I choose to ride my bike to work-related meetings rather than take a county car to help save the county money, plus I'm getting some exercise along the way. I can often arrive at my destinations faster (or at the same time) as colleagues who travel by car.

A couple of weeks ago I was reminded of a new HHSA policy that prohibits employees from using bikes as transportation to work meetings. There are about four or five us in this office who ride to meetings regularly and now we are being told to either use our own cars and receive reimbursement (.55/mi) or use a county car. None of us want to do this. We believe we are doing our best to (1) work efficiently and practice fiscal responsi­bility w/government money and (2) stay as healthy as we can within the current work environment.

I'm not sure exactly why bikes are not allowed by this policy; strangely enough, motorcycles are prohib­ited, too. It's very confusing to those of us who are trying to navigate the "new reality" with less wages and longer work hours. How are we supposed to make this work? It just doesn't make any sense to me.

I am interested in working respectfully within the HHSA system to change this policy to reflect new work and social trends that support riding bikes at work. Prior to the creation of HHSA, when Public Health was its own separate department, we were praised for our good habits and money-saving strategies. I got an award once for riding my bike to work meetings. We actually had four or five department bikes that all employees were allowed to borrow to travel to local meetings. Times have changed, I guess, but we need to keep good busi­ness practices that make sense. With County employee morale so low, can't they just toss us a bone and let us get some fresh air once in a while when we spend 10 hours a day in our offices?


Valerie Lawe Cannon




To the Editor

Since the County supervisors awarded the mental health services contract to the for-profit-corporation Ort­ner, things have gone from bad to worse. Ortner seems to do no early crisis intervention with recovery support, and minimal Psychiatric Emergency Services. People must go into full crisis: become gravely disabled or a danger to self or others before they are hospitalized (maybe). Hospitalization is another one of the cash-cows for Ort­ner’s North Valley Behavioral Health Center in Yuba City. Ortner then receives even more of the mental health patient money that Pinizzotto, Cryer, Angelo and the supervisors have held back for them.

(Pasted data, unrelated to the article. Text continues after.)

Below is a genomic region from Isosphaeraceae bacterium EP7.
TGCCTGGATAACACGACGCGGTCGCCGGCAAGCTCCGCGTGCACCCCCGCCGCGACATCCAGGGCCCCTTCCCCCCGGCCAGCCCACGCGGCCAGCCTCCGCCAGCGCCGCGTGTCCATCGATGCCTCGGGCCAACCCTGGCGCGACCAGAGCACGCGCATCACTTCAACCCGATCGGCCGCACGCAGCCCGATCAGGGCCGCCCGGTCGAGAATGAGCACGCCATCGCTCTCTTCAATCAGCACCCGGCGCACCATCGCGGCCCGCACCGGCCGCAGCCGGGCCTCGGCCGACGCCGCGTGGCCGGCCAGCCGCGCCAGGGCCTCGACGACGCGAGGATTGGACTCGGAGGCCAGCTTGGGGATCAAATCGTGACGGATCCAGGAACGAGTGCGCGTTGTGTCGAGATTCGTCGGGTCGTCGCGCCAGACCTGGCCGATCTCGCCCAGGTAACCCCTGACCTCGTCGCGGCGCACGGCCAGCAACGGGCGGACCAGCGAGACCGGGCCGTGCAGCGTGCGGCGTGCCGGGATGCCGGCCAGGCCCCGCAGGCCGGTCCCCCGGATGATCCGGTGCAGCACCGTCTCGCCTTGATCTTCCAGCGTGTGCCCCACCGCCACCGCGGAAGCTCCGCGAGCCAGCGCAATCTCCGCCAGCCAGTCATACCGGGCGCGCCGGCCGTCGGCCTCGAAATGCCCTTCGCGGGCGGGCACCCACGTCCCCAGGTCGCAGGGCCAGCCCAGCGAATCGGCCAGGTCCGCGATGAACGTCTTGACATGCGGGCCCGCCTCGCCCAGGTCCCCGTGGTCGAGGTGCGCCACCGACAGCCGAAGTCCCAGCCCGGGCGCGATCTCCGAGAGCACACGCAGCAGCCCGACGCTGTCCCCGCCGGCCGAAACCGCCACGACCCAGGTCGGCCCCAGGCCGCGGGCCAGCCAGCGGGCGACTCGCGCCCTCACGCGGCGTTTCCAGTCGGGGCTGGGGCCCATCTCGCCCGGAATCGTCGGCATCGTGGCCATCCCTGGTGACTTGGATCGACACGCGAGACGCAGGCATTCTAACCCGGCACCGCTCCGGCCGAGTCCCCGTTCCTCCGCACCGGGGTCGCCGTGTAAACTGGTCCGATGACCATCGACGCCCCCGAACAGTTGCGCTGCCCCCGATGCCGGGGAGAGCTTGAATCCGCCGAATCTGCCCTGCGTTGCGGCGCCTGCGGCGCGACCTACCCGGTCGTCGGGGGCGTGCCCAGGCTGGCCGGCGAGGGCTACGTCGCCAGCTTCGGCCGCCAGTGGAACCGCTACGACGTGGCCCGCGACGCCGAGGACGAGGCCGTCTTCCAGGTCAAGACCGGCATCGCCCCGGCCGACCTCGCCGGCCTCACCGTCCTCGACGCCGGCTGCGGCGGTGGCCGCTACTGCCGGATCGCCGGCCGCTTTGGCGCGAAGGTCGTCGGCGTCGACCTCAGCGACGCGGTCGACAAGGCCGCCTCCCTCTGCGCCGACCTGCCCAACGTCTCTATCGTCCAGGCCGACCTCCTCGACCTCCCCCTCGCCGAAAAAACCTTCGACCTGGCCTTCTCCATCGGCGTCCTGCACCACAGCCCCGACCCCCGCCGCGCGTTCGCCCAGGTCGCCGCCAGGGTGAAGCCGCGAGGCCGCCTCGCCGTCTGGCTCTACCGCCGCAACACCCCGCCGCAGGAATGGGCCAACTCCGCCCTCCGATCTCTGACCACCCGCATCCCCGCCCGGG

Ortner is well into their fifth month of responsibility for providing mental health services and seem to be in breach of contract. The human suffering from this breach spreads out from patients with severe mental illness and their families, into our communities, with burden being placed upon law enforcement, and hospital ERs. Under Pinizzotto, Mental Health has transferred many patients to the rural health clinics and they find that Ortner pro­vides few crisis services to help their patients in crisis.

Ortner is not always responding to ER calls to evalu­ate people in need of psychiatric emergency treatment. Ortner is known to drop off people just out of psychiatric hospital at Homeless Shelters, even when they are closed during the day.

HOW CAN THIS STOP? The Grand Jury takes too long and the Behemoth Carmel Angelo ignores them anyway. She has her minions who say, “There is no money for mental health services” even though up to $25 million in state and federal money comes here annually. Is she putting patient money into funds called “Special” “Reserve” and “County”?

Now Angelo has distanced herself even further from us and what she has done — her two minions and now Ortner. She only tells the supervisors what she wants them to know to maintain her near total control over patient money. She bears major responsibility for the unnecessary suffering of thousands of people. WHERE DOES THIS END? It will take three supervisors to end it, to hold the perpetrators responsible and relieve them of their positions, then to start again with an experienced mental health services provider like the non-profit Turning Point in Sacramento, or perhaps Optum.